Last night I learned of the opening demo at TechCrunch’s Disrupt, “TitStare”. An app that takes a photo of you (and you are of course a heterosexual male) staring at a woman’s breasts with or without her consent, doesn’t really matter. Also, an app Circle Snake that ranks your (male) masturbation technique.
Got a voicemail from my boyfriend this morning offended and that I should write about it something like, “Anna Billstrom finds this kind of app horrifying…” (he tends to think I’m more influential than I am). My reluctance to tweet about it last night is perhaps another post altogether. Something about fatigue, desensitization, laziness in trying to find yet another way to talk about this issue. When it happens so often, is it new to you or other people, and therefore interesting anymore?
One switch up to this situation as compared to all the other conferences where I have to sit through boring brogrammer apps… there was a 9-year old girl presenting her app. Did the developers of TitStare or Circle Snake know that? If they did, did they care? Like me, did they assume all the audience was young, white, heterosexual men?
Well, how did these two offensive apps get in? The apologies from TechCrunch say that they didn’t screen or vet- the Twitterverse has been wondering how dumb they are to let “titstare” – even just in the title it’s obvious – get through.
To me, screening isn’t the answer. Diversity is the answer. Opening up the playing field. Because it’s really not a good competitive contest if it’s just one section of the population. When we start getting new, fresh ideas from other sections of the population- racial, age, gender, sexuality- then we start getting some interesting apps, interesting concepts, truly “out of the box” concepts. I’ve stopped going to Silicon Valley-only tech conferences. instead I like mashups with schools, museums, government, heck anything than *just* tech guys. Making it so the audience, the participants, the judges, everyone is a healthy mix of our population (and really, our eventual customers). It’s just so myopic and provincial to think geeky guys are the only consumers. For top bikes, yes. For Google Glass, sure. But for a mobile phone? Absolutely not. And technology, as we see here, is not what was offensive. Both of these apps were relatively simple technical concepts, but *applied* to a very narrow market.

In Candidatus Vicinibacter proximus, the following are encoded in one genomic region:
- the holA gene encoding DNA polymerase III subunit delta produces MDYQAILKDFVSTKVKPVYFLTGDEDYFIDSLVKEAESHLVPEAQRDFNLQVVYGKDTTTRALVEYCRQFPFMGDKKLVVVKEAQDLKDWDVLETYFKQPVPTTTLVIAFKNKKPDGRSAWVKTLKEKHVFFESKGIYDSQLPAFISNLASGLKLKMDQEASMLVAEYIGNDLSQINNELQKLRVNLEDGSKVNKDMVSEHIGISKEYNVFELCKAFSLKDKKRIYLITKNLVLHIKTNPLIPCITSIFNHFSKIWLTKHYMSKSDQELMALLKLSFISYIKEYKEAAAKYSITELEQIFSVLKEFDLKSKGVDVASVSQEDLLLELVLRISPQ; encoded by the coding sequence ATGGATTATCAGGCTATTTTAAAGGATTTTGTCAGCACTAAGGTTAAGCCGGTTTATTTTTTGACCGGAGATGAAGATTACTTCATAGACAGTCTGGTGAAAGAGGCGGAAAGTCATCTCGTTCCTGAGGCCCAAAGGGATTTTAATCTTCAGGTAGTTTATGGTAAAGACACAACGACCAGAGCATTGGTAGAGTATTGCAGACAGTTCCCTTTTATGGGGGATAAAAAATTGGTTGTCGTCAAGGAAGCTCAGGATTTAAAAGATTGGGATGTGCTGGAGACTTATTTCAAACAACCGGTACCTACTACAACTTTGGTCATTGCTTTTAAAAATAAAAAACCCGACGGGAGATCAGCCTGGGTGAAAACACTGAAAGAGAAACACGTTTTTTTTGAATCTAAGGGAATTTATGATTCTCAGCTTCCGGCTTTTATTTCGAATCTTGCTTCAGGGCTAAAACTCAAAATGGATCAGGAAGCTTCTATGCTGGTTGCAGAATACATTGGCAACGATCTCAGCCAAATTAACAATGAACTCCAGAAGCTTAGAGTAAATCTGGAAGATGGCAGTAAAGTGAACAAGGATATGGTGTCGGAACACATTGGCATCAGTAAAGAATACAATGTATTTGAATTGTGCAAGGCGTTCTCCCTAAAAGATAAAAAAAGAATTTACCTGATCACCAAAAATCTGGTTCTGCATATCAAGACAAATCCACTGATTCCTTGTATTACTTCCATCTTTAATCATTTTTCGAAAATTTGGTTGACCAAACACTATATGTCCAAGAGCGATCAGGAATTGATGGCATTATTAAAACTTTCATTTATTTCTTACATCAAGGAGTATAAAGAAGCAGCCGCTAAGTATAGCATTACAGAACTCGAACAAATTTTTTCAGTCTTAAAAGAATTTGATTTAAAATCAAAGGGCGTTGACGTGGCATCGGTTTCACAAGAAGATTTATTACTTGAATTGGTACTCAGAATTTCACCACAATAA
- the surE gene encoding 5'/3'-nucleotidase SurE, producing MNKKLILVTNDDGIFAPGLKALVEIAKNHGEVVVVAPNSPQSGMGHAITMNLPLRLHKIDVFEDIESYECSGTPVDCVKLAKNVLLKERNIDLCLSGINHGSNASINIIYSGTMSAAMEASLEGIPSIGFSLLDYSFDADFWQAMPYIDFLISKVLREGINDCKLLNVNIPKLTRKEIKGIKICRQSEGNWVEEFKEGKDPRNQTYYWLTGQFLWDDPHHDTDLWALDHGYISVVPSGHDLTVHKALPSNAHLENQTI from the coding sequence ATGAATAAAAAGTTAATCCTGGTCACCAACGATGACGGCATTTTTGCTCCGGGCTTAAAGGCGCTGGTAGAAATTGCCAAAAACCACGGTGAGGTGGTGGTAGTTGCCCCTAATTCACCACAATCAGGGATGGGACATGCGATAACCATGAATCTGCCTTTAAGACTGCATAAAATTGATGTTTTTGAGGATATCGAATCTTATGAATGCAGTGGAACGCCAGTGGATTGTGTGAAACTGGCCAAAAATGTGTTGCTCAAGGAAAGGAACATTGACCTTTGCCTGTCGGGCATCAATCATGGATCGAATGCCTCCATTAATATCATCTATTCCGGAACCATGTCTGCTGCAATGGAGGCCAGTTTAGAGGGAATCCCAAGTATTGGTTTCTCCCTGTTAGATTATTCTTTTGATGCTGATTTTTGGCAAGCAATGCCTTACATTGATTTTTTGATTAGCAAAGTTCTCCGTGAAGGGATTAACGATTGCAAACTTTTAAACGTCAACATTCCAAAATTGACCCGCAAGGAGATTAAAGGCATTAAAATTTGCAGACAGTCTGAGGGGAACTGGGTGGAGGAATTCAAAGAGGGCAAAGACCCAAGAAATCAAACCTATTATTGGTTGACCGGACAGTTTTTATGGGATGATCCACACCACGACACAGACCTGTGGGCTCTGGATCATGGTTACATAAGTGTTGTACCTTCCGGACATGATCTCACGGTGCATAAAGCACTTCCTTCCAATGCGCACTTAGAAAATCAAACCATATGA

The TitStare guys were followed by Adria Richard’s demo- Adria was well known for her blog post – also from a conference where guys behind her were opening making chauvinist remarks. Methinks these brogrammers like the attention. “Fun aussie hack,” the TitStare devs apologized. How is that an apology is beyond me #badapologies.
Developer Adria Richards was fired from her job after tweeting about sexual comments at a technology conference.2011, MSN
An Apology From TechCrunch 2013, TechCrunch
TechCrunch Disrupt Kicks Off with “Titstare” App and Fake Masturbation 2013 TechCrunch
*this* woul dhave been funny – an app for Forehead Tittaes, by Marion Cotillard
Really, I Have To Write This Article Again? 2013, Women2
How To Prevent Inappropriate Presentations 2013 SarahMei.com